The tool, available as a free download for a variety of popular web browsers, lets you configure a number of aspects of figure.
For instance, Social Fixer can offer tabbed news feeds, hiding posts you have already read, enlarging pictures just by hovering over them, highlighting new comments and much much more.
Sure, developer Matt Kruse would appreciate it if people who found the add-on useful supported him by sending through a PayPal donation or clicking on one of the Google Ads on his website, but you get the feeling that Social Fixer is a labour of love rather than anything approaching a commercial venture.
But, for reasons unexplained, Facebook has wiped out four years of Kruse’s work on Social Fixer by deleting the tool’s Facebook page.
In Kruse’s own words:
I’ve spent 4 years and countless hours building up a community around my software: my Page had 338,050 Likes, my Support Group had 13,360 members, and my Interest List had 1.47 Million followers. But all of that work was wiped out in an instant when Facebook decided to shut it down without notice.
It’s gone. Years of work and almost 340,000 fans, wiped out. Erased.
I have never been given any details about what “community standards” I was apparently violating (because I wasn’t). This is a case of Facebook choosing to shut down someone’s business just because they want to, not because they were doing anything wrong. This is extremely frustrating and disappointing to me, and should be to others as well.
Kruse goes on to say that he has never spammed his followers or used underhand means to boost engagement on the social network.
Sure enough, there seem to be plenty of Social Fixer users who are upset about Facebook’s decision, and making their opinions heard.
Interestingly, this isn’t the first time that Social Fixer has caught the attention of Facebook.
According to an article published by Ars Technica on August 25th (before the tool’s Facebook page was removed from the site), lawyers from the social network contacted Kruse a couple of years ago to ask that he change rechristen the addon that was at the time named “Better Facebook”.
Kruse obliged, and was even invited to a job interview at Facebook (he didn’t end up working for the company).
Could it be that this Ars Technica profile of Matt Kruse and his Social Fixer addon is what resulted in Facebook flushing his page down the lavatory?
It seems plausible to me.
Take a look at this section of the Ars Technica article, that compares Kruse’s addon’s success with the problems faced by a similar tool – FB Purity.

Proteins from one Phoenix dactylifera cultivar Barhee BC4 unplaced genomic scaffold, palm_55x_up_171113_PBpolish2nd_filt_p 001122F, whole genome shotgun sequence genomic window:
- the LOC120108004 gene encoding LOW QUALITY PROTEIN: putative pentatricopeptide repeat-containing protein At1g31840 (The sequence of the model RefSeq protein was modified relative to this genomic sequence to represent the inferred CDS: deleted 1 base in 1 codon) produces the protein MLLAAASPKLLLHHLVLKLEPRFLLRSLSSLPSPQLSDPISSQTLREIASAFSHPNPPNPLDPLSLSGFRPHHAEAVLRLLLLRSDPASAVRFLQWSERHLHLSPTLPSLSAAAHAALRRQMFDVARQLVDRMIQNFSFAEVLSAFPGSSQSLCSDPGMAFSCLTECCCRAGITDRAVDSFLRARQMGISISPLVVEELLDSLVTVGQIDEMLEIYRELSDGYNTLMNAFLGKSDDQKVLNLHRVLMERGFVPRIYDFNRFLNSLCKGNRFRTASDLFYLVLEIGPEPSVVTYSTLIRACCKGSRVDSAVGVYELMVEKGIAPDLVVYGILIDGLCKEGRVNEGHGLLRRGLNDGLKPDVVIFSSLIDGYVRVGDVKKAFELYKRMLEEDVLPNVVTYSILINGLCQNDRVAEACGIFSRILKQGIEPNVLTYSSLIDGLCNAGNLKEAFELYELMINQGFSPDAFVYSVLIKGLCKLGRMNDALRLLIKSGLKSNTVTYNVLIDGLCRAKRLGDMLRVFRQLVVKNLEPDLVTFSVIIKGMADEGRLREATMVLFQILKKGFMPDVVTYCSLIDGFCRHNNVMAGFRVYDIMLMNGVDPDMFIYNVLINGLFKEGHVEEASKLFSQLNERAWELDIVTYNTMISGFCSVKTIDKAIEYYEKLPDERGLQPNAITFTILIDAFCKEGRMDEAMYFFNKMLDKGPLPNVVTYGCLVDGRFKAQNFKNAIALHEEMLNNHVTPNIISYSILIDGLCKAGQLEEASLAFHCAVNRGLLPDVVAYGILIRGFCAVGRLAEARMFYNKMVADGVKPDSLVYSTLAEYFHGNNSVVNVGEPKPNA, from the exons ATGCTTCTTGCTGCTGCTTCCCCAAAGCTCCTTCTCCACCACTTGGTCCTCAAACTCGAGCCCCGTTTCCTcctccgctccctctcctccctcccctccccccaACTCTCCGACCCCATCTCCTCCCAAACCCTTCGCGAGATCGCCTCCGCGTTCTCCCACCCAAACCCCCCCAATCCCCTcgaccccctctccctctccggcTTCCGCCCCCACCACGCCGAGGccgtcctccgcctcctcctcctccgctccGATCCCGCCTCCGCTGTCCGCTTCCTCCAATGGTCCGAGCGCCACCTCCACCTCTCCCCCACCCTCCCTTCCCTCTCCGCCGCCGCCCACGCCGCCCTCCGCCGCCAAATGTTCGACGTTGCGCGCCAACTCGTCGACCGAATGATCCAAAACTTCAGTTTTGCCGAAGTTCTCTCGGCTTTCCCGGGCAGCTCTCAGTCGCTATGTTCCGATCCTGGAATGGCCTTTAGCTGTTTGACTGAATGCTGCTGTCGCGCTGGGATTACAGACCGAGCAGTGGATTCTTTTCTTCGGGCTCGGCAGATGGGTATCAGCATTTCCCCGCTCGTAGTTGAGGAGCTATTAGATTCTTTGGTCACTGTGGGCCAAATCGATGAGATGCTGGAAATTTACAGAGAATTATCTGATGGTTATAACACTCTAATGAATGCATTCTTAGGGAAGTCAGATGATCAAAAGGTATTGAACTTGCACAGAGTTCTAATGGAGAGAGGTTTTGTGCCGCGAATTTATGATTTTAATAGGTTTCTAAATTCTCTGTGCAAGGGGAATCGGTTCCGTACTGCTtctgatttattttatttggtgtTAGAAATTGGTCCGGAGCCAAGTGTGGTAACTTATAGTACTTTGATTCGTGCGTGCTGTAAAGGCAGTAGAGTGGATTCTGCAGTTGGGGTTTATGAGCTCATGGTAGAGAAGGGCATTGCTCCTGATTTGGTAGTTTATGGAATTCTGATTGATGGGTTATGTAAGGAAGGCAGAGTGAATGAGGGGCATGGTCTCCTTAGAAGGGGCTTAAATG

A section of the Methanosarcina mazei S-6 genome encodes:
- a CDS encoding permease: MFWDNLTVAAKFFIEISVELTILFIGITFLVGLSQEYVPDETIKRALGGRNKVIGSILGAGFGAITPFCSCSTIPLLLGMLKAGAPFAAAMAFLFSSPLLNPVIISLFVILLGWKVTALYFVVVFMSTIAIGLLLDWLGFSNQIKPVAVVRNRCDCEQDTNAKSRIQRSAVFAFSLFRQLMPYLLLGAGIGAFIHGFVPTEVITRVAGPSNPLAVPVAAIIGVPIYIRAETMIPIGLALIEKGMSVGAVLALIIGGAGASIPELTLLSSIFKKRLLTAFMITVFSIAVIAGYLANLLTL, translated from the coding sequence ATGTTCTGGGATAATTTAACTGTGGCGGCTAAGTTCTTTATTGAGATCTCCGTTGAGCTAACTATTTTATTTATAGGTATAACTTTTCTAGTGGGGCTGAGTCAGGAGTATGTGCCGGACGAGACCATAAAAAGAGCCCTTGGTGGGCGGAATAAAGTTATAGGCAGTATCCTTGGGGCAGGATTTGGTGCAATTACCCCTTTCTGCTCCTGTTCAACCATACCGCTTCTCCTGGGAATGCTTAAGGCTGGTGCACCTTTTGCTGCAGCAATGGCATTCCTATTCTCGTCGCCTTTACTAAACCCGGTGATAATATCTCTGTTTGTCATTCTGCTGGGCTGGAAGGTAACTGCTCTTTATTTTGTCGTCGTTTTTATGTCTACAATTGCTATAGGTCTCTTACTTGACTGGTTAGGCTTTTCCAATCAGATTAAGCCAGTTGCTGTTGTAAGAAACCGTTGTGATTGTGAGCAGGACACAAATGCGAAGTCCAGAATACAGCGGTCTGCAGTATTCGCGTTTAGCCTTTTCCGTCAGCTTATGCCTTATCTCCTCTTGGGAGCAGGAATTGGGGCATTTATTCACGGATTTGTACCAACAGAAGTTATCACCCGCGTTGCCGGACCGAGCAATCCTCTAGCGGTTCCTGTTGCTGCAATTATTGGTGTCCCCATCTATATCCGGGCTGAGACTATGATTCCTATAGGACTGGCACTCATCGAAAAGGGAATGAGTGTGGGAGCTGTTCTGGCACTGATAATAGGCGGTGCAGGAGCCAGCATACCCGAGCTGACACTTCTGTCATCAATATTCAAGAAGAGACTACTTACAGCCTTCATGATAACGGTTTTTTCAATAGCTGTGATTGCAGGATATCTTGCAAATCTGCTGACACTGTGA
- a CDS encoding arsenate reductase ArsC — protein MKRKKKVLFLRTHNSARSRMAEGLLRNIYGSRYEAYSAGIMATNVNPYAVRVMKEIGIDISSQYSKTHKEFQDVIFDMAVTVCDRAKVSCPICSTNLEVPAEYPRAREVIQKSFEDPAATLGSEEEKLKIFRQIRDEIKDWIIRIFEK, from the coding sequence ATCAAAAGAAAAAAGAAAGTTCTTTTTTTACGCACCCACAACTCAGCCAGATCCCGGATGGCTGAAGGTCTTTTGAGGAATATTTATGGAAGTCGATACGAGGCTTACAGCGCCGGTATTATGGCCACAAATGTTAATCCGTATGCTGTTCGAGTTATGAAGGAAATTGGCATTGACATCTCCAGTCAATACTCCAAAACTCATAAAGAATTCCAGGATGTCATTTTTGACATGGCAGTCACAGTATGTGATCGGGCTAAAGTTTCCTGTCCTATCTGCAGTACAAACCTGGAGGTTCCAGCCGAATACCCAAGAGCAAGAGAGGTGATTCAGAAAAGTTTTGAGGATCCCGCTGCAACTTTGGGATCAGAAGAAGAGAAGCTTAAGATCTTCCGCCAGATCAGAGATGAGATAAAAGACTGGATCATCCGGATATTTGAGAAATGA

Steve Fernandez, a British programmer, created FB Purity in 2009; like Kruse, he’d become frustrated at not being able to see what he wanted on Facebook’s homepage. But unlike its kid-gloves treatment of Kruse, Facebook got serious. Fernandez says that although initially it just asked him to remove its trademark from his program name, it then “decided to block my domain name from being shared on the Facebook site, to try and limit the spread of the app.” It led to a protracted fight between Fernandez and Facebook, which, he says, has led to his account being disabled and confrontations with the site’s legal team.
“As I am sure you are aware,” one of their lawyers wrote in an e-mail to Fernandez, “Facebook’s Statement of Rights and Responsibilities prohibits integrations that impair the proper working or appearance of Facebook, including those that interfere with page rendering… Your extension was reported as interfering with and/or impairing site functionality and page rendering and links to your site have been blocked.”
When asked why it gave Social Fixer a pass and not FB Purity, Facebook’s press officer Jillian Stepanki declined to comment.
Sure enough – if you check out Facebook’s legalese you will find that messing with how Facebook looks is a big no-no.
Many might consider that tools like Social Fixer improve the appearance of Facebook, but it’s the site that decides if its “proper working or appearance” has been interfered with.
You have to feel sorry for Matt Kruse, because of the huge amount of work he must have put into his Social Fixer addon over the years, and the large community he managed to build up on Facebook. Furthermore, there are plenty of examples of hateful and offensive content on Facebook which is causing a lot more offence and upset than Social Fixer ever has, but seems to escape the site’s attention.
Kruse trying to rally his supporters into action, hoping that Facebook will reverse its decision if enough people will complain.
Maybe Facebook will change its mind, maybe it won’t.
But all users need to remember that Facebook is not a democracy, it can do whatever it likes, and decide its own rules.
From the moment you first created an account there, you put yourself at the mercy of Facebook and have to keep your fingers crossed that they’ll treat you sympathetically.
If you are on Facebook, and want to be kept updated with news about security and privacy risks, and tips on how to protect yourself online, join the Graham Cluley Security News Facebook page. (At the time of writing, my Facebook page hadn’t been deleted)
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